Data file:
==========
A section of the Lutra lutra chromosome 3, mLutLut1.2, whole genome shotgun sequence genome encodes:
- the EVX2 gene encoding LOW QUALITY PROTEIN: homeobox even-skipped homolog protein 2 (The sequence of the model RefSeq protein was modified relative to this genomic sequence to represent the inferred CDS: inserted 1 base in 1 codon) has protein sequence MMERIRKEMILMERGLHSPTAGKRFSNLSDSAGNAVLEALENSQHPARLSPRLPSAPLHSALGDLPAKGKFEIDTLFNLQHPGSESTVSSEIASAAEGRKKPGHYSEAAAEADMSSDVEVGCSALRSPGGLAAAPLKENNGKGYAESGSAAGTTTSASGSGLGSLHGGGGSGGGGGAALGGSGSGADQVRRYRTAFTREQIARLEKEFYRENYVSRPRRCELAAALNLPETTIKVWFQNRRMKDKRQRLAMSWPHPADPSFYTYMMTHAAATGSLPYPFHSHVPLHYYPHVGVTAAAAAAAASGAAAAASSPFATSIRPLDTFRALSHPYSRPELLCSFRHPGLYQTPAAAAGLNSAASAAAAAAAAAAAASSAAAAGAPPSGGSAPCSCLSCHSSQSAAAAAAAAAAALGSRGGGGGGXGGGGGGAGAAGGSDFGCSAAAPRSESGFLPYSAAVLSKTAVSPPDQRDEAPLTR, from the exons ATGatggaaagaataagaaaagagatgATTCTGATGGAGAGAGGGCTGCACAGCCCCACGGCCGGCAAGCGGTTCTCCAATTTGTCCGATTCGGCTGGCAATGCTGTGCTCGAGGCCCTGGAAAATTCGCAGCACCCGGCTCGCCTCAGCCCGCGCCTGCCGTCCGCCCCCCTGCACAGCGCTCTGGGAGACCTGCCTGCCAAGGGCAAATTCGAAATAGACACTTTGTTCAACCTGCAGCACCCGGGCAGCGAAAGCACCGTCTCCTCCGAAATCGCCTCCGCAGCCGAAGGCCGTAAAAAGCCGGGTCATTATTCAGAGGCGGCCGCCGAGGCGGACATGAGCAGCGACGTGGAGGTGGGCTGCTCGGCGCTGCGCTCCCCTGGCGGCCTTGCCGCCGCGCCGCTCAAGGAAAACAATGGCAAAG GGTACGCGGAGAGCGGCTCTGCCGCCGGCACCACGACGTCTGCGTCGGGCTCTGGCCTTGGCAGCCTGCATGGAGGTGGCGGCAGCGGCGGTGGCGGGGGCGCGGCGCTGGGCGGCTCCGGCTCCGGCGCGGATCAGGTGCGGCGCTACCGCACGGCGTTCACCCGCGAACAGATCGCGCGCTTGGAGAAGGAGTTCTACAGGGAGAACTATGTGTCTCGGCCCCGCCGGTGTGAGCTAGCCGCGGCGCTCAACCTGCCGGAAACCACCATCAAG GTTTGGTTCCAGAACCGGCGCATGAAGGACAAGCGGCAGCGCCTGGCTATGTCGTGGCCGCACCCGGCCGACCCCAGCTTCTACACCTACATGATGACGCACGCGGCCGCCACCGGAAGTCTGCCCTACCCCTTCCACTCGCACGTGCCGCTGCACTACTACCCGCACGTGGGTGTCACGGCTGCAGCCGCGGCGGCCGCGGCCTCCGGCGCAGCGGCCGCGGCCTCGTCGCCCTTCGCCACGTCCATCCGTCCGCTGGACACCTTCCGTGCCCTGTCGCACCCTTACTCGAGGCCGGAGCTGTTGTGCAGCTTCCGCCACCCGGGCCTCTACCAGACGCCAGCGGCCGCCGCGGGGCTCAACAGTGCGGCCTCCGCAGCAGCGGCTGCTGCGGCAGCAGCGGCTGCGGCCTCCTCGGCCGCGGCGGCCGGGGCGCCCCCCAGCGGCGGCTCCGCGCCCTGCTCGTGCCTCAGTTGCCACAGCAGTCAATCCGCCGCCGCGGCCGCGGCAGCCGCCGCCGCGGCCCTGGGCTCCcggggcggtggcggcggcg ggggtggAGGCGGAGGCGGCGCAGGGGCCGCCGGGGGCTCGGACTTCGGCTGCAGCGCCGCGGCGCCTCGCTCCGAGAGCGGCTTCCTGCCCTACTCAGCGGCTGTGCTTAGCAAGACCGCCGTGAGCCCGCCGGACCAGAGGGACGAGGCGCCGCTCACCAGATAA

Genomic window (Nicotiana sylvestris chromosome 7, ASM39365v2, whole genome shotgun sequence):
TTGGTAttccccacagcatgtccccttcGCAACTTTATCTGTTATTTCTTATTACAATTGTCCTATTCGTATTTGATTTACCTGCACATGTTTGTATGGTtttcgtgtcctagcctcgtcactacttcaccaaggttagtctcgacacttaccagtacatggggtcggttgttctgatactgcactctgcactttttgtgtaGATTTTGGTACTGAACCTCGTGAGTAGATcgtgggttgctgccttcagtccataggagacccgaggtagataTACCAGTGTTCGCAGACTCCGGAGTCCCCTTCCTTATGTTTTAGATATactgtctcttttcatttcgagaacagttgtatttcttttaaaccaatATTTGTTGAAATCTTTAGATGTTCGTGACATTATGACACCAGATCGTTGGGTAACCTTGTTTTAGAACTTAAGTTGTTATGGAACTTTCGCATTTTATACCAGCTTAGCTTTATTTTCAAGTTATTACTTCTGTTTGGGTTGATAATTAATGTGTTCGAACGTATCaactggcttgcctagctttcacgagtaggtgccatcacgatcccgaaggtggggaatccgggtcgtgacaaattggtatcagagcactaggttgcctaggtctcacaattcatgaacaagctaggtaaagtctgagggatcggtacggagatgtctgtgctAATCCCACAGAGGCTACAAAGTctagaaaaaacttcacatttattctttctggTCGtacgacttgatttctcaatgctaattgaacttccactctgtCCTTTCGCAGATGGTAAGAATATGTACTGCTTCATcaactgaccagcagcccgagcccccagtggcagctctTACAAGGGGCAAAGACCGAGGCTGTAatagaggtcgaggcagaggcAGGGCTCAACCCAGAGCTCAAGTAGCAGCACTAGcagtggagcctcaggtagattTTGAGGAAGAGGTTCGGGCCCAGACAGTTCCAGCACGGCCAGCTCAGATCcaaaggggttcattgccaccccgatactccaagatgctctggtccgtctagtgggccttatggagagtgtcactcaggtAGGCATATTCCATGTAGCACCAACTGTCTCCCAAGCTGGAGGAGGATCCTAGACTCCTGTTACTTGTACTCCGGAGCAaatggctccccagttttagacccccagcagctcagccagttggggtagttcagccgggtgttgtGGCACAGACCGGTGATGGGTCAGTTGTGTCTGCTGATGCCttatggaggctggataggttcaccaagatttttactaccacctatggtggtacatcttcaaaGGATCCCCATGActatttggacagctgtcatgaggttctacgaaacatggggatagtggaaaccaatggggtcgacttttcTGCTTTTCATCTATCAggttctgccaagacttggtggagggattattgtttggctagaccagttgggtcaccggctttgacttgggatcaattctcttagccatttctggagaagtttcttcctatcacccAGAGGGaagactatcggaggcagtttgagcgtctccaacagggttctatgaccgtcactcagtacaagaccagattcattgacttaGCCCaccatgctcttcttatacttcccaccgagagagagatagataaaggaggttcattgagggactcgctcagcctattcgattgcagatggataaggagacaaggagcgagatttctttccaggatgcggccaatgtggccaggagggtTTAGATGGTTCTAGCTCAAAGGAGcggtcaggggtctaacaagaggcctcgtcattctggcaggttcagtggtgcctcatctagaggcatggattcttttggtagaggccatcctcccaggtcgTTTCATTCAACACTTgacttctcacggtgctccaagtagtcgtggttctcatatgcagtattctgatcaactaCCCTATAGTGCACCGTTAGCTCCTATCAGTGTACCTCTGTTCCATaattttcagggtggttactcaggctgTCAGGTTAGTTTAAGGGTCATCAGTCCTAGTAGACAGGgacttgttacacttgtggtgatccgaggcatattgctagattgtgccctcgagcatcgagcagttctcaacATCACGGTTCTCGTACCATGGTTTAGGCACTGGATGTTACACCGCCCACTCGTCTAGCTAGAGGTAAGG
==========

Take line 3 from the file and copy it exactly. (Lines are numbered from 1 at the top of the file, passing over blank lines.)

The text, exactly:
Genomic window (Nicotiana sylvestris chromosome 7, ASM39365v2, whole genome shotgun sequence):